Went to replace wax ring seal, found a rusted flange

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  #1  
Old 09-24-11, 12:30 AM
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Went to replace wax ring seal, found a rusted flange

So, lately I've had some water leaking in to the basement. I did a quick google search, found this site, and saw that my problem was probably that my wax seal needed to be replaced. I followed the steps on how to get to the seal, removed all the old wax only to find that the top of the flange was rusting. The flange was just screwed into the floor and sticking down into the cast-iron pipe, so it was easy to pull out.

Now, I'm guessing that I have to replace that flange, but I'm not sure what I should be looking for at Home Depot or Lowes. Can anyone help out with that? I'm not sure what I should get at this point.

 
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Old 09-24-11, 05:49 PM
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There are a few types of flanges available. That's the easy part. The problem is the flange isn't in the cast iron pipe. It's in the lead bend which connects to the cast iron pipe. That needs to be changed too. If you have never done it before, you probably need some help.
 
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Old 09-24-11, 06:23 PM
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Take a close picture of the pipe in the floor. As pilpo says its probably lead.

Take a pic of the bend in the basement also.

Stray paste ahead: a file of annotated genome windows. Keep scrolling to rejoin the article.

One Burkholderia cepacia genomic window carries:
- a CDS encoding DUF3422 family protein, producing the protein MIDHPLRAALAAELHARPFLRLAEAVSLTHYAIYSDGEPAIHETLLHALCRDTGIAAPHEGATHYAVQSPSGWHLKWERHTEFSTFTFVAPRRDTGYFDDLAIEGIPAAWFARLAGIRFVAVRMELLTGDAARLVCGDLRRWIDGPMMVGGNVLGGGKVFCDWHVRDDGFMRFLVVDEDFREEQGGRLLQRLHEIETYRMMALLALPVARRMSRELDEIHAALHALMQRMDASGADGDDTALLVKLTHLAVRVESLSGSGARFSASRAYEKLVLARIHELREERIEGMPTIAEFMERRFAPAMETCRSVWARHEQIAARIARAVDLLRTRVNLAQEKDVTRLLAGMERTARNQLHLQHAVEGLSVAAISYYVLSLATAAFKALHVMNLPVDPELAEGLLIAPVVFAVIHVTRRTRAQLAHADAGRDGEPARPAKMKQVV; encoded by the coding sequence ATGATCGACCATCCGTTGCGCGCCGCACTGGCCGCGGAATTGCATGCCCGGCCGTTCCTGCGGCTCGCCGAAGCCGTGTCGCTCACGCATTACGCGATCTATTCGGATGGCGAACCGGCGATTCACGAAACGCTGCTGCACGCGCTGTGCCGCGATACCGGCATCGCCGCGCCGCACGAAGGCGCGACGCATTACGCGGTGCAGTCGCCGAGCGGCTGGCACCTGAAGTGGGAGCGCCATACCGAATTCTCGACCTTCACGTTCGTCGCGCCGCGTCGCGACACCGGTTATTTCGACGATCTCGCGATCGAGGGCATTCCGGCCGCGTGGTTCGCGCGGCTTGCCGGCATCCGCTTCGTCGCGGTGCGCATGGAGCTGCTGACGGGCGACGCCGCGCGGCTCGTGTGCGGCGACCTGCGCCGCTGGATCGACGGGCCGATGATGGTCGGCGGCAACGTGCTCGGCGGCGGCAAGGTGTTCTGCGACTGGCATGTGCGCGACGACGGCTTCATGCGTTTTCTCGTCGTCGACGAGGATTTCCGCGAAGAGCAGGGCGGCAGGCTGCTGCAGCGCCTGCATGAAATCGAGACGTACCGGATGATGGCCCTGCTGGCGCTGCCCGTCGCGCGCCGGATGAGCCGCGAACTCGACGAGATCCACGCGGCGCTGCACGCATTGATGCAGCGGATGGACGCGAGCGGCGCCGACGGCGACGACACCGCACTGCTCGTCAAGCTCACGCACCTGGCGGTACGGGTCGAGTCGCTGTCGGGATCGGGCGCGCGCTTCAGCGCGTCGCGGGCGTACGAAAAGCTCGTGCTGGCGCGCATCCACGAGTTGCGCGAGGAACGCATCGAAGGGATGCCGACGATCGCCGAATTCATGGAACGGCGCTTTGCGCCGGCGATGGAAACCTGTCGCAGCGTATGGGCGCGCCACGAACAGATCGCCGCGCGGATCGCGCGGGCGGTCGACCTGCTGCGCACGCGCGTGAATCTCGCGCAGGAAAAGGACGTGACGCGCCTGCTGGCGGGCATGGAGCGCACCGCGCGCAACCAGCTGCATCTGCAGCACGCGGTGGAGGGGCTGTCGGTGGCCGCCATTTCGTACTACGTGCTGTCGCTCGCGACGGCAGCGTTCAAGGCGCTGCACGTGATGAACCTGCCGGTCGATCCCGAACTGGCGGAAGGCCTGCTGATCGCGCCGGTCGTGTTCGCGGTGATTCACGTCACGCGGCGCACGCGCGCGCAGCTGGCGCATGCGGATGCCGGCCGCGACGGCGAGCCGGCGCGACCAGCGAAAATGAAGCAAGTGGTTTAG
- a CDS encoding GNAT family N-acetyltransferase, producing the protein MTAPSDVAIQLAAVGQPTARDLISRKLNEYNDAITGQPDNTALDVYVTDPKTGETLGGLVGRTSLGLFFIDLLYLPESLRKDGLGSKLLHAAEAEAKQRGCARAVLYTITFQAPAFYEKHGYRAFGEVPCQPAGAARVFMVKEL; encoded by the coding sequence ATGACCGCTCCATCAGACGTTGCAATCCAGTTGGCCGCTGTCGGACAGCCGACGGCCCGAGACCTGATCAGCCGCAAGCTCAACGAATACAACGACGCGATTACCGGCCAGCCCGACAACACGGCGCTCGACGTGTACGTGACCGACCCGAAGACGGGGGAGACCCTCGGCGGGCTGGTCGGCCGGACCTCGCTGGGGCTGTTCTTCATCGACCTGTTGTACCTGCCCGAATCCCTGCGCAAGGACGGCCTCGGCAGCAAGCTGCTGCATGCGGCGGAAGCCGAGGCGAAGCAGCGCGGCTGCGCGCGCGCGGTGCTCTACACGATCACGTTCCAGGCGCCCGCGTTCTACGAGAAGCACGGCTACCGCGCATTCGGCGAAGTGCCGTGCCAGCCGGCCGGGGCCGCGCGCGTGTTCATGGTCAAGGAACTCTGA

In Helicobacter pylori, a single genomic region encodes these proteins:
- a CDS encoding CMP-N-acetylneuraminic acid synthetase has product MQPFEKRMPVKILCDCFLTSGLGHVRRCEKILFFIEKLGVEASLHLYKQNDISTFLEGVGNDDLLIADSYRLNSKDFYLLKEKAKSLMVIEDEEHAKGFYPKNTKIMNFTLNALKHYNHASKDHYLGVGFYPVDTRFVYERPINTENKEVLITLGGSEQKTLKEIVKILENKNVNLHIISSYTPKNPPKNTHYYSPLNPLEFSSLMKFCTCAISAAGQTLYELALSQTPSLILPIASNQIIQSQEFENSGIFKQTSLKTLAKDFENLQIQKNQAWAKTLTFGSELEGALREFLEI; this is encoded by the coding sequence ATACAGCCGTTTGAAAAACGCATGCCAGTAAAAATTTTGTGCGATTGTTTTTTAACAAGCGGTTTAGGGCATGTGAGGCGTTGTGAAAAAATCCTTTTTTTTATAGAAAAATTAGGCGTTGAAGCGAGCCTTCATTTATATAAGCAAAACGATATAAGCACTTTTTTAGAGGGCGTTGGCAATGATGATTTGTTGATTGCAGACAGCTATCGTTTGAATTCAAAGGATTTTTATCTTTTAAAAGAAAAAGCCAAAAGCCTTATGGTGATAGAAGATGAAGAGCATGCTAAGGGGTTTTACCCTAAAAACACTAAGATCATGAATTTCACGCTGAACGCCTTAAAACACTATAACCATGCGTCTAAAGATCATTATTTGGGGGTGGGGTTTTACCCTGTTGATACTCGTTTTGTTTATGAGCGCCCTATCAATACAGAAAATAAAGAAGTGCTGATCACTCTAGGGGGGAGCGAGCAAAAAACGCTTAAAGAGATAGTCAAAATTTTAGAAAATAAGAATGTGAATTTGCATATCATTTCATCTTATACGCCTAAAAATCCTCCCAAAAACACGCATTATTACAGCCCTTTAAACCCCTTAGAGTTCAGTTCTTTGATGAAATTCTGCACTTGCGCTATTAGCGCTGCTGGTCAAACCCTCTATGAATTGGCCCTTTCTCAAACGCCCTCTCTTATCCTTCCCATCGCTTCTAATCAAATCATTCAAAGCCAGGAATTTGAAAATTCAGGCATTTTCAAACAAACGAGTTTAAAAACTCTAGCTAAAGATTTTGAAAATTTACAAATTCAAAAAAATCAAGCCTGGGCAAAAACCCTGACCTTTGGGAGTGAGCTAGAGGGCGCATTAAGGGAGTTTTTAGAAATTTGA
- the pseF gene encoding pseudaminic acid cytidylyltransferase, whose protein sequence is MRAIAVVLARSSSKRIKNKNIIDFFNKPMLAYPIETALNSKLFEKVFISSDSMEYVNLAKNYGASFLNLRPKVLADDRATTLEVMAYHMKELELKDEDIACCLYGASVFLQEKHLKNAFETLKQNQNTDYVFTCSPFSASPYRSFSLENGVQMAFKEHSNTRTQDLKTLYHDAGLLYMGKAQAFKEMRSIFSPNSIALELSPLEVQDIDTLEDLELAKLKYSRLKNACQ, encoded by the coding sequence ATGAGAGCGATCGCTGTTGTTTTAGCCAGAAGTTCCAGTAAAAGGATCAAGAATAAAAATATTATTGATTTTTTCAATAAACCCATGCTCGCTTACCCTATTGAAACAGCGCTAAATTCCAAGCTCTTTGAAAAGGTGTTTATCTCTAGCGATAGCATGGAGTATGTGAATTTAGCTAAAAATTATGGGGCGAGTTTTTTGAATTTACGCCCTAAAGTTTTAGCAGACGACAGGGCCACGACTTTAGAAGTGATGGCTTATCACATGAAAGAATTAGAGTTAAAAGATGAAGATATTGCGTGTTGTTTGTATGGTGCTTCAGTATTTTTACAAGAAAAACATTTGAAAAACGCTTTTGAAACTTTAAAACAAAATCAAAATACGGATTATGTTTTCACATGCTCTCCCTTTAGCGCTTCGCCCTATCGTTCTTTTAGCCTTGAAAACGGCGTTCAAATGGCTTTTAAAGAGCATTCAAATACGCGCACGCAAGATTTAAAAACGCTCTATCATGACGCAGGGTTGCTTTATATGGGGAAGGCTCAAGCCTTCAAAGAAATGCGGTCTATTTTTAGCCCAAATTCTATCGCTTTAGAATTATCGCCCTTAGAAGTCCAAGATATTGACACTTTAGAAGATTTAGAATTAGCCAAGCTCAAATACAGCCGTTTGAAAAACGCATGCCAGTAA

Easiest is to cut the ell out, and replace with PVC. But you need special tools.

Its not really a DIY job.

Mike NJ
 
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Old 09-24-11, 07:56 PM
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I just bought a new flange (PVC) and put it in. That, with the new wax seal, seems to have worked. Why is a lead bend a problem?
 
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Old 09-24-11, 08:17 PM
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Those compression type that insert are not to code if thats what you used.

Lead is an issue because the young plumbers today dont know how to work with it. ( Repair it )

Also since you may be putting force inside the lead with that fitting it probably wont take long to egg it up when and if the toilet gets loose.

Be ready for sewage leaks soon. Cant say it will, but from my experience it wont work for long.

This is all if this is what in fact you did.

Mike NJ
 
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Old 09-24-11, 08:17 PM
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Oh, and here are some photos from the basement.



See that white thing I'm pointing that? That's the PVC pipe that I attached to the flange and just stuck in the bend.





EDIT: Didn't use a compression type. It's pretty much just a PVC pipe that I stuck up into the flange and it's juts dangling into the bend.
 
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Old 09-24-11, 08:39 PM
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Oh my!!!!

The right way is to melt or chisel that lead out of the hub where you have the pvc stuck in. Then use this adapter. Oakum and pour new lead.

PVC to Cast Iron Adapter, 4" # 41740 by Genova Products

Others will tell you to use a donut, but I never used them. It would seemed rigged to me.